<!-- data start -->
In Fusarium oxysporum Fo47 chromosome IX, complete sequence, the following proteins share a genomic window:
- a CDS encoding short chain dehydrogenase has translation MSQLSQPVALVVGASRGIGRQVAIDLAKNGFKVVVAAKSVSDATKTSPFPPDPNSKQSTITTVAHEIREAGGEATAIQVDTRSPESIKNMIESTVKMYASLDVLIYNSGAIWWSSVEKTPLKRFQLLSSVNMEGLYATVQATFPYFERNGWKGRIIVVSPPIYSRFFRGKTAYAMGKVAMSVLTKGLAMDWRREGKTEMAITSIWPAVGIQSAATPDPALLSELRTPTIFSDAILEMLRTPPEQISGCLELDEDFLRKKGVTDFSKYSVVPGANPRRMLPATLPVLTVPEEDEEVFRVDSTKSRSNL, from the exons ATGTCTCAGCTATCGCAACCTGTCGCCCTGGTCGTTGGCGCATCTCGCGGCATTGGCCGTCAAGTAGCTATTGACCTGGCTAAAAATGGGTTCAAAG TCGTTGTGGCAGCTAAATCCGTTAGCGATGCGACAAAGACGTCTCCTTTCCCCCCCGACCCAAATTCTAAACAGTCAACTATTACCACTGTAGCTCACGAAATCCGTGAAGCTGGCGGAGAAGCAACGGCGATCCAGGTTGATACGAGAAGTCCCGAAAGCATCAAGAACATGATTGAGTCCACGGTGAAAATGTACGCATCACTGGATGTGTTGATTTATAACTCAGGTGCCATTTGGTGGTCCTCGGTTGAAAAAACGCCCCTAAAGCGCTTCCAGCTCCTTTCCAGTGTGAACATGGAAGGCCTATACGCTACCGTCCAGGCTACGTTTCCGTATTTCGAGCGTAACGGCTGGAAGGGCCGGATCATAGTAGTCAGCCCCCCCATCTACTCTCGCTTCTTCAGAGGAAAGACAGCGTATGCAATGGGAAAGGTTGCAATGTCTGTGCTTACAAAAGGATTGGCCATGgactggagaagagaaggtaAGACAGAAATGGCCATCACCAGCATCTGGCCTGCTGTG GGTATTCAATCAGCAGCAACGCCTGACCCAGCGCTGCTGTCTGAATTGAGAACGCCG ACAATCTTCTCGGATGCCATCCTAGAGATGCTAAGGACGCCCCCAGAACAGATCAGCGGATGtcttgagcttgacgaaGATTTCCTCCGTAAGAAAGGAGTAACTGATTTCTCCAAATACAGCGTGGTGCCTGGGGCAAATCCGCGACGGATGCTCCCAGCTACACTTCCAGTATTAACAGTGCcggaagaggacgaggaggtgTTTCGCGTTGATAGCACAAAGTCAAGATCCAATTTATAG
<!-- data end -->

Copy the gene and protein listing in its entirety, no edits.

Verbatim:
In Fusarium oxysporum Fo47 chromosome IX, complete sequence, the following proteins share a genomic window:
- a CDS encoding short chain dehydrogenase has translation MSQLSQPVALVVGASRGIGRQVAIDLAKNGFKVVVAAKSVSDATKTSPFPPDPNSKQSTITTVAHEIREAGGEATAIQVDTRSPESIKNMIESTVKMYASLDVLIYNSGAIWWSSVEKTPLKRFQLLSSVNMEGLYATVQATFPYFERNGWKGRIIVVSPPIYSRFFRGKTAYAMGKVAMSVLTKGLAMDWRREGKTEMAITSIWPAVGIQSAATPDPALLSELRTPTIFSDAILEMLRTPPEQISGCLELDEDFLRKKGVTDFSKYSVVPGANPRRMLPATLPVLTVPEEDEEVFRVDSTKSRSNL, from the exons ATGTCTCAGCTATCGCAACCTGTCGCCCTGGTCGTTGGCGCATCTCGCGGCATTGGCCGTCAAGTAGCTATTGACCTGGCTAAAAATGGGTTCAAAG TCGTTGTGGCAGCTAAATCCGTTAGCGATGCGACAAAGACGTCTCCTTTCCCCCCCGACCCAAATTCTAAACAGTCAACTATTACCACTGTAGCTCACGAAATCCGTGAAGCTGGCGGAGAAGCAACGGCGATCCAGGTTGATACGAGAAGTCCCGAAAGCATCAAGAACATGATTGAGTCCACGGTGAAAATGTACGCATCACTGGATGTGTTGATTTATAACTCAGGTGCCATTTGGTGGTCCTCGGTTGAAAAAACGCCCCTAAAGCGCTTCCAGCTCCTTTCCAGTGTGAACATGGAAGGCCTATACGCTACCGTCCAGGCTACGTTTCCGTATTTCGAGCGTAACGGCTGGAAGGGCCGGATCATAGTAGTCAGCCCCCCCATCTACTCTCGCTTCTTCAGAGGAAAGACAGCGTATGCAATGGGAAAGGTTGCAATGTCTGTGCTTACAAAAGGATTGGCCATGgactggagaagagaaggtaAGACAGAAATGGCCATCACCAGCATCTGGCCTGCTGTG GGTATTCAATCAGCAGCAACGCCTGACCCAGCGCTGCTGTCTGAATTGAGAACGCCG ACAATCTTCTCGGATGCCATCCTAGAGATGCTAAGGACGCCCCCAGAACAGATCAGCGGATGtcttgagcttgacgaaGATTTCCTCCGTAAGAAAGGAGTAACTGATTTCTCCAAATACAGCGTGGTGCCTGGGGCAAATCCGCGACGGATGCTCCCAGCTACACTTCCAGTATTAACAGTGCcggaagaggacgaggaggtgTTTCGCGTTGATAGCACAAAGTCAAGATCCAATTTATAG